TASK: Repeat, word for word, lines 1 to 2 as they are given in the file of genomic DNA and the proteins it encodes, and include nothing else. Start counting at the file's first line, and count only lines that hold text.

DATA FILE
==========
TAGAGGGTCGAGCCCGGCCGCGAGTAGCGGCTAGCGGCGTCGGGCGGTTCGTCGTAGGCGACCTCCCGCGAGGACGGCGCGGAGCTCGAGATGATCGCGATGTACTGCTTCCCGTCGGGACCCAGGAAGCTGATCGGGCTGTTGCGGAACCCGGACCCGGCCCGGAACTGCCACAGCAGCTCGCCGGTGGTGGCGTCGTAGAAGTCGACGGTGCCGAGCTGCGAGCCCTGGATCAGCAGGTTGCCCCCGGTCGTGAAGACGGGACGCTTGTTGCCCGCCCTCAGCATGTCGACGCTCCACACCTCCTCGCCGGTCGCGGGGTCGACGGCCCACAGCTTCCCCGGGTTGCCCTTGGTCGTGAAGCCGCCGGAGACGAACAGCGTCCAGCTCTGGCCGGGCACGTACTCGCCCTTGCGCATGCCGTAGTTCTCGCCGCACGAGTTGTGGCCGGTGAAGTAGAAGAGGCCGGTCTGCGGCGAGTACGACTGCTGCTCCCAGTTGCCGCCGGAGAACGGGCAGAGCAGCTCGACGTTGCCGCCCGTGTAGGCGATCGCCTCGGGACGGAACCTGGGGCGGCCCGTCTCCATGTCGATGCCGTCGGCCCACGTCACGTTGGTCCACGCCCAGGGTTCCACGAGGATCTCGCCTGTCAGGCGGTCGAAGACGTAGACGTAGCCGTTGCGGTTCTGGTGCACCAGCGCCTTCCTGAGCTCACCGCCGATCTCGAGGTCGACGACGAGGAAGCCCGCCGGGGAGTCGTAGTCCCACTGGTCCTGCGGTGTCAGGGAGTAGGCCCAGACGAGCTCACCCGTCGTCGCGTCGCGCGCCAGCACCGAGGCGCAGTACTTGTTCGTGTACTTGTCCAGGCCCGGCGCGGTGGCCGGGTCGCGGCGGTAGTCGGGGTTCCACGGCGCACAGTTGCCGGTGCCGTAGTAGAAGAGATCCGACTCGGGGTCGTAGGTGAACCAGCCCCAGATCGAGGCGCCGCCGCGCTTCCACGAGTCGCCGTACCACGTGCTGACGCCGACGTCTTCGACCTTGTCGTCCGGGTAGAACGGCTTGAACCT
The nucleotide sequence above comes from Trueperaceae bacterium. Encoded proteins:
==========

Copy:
TAGAGGGTCGAGCCCGGCCGCGAGTAGCGGCTAGCGGCGTCGGGCGGTTCGTCGTAGGCGACCTCCCGCGAGGACGGCGCGGAGCTCGAGATGATCGCGATGTACTGCTTCCCGTCGGGACCCAGGAAGCTGATCGGGCTGTTGCGGAACCCGGACCCGGCCCGGAACTGCCACAGCAGCTCGCCGGTGGTGGCGTCGTAGAAGTCGACGGTGCCGAGCTGCGAGCCCTGGATCAGCAGGTTGCCCCCGGTCGTGAAGACGGGACGCTTGTTGCCCGCCCTCAGCATGTCGACGCTCCACACCTCCTCGCCGGTCGCGGGGTCGACGGCCCACAGCTTCCCCGGGTTGCCCTTGGTCGTGAAGCCGCCGGAGACGAACAGCGTCCAGCTCTGGCCGGGCACGTACTCGCCCTTGCGCATGCCGTAGTTCTCGCCGCACGAGTTGTGGCCGGTGAAGTAGAAGAGGCCGGTCTGCGGCGAGTACGACTGCTGCTCCCAGTTGCCGCCGGAGAACGGGCAGAGCAGCTCGACGTTGCCGCCCGTGTAGGCGATCGCCTCGGGACGGAACCTGGGGCGGCCCGTCTCCATGTCGATGCCGTCGGCCCACGTCACGTTGGTCCACGCCCAGGGTTCCACGAGGATCTCGCCTGTCAGGCGGTCGAAGACGTAGACGTAGCCGTTGCGGTTCTGGTGCACCAGCGCCTTCCTGAGCTCACCGCCGATCTCGAGGTCGACGACGAGGAAGCCCGCCGGGGAGTCGTAGTCCCACTGGTCCTGCGGTGTCAGGGAGTAGGCCCAGACGAGCTCACCCGTCGTCGCGTCGCGCGCCAGCACCGAGGCGCAGTACTTGTTCGTGTACTTGTCCAGGCCCGGCGCGGTGGCCGGGTCGCGGCGGTAGTCGGGGTTCCACGGCGCACAGTTGCCGGTGCCGTAGTAGAAGAGATCCGACTCGGGGTCGTAGGTGAACCAGCCCCAGATCGAGGCGCCGCCGCGCTTCCACGAGTCGCCGTACCACGTGCTGACGCCGACGTCTTCGACCTTGTCGTCCGGGTAGAACGGCTTGAACCT
The nucleotide sequence above comes from Trueperaceae bacterium. Encoded proteins: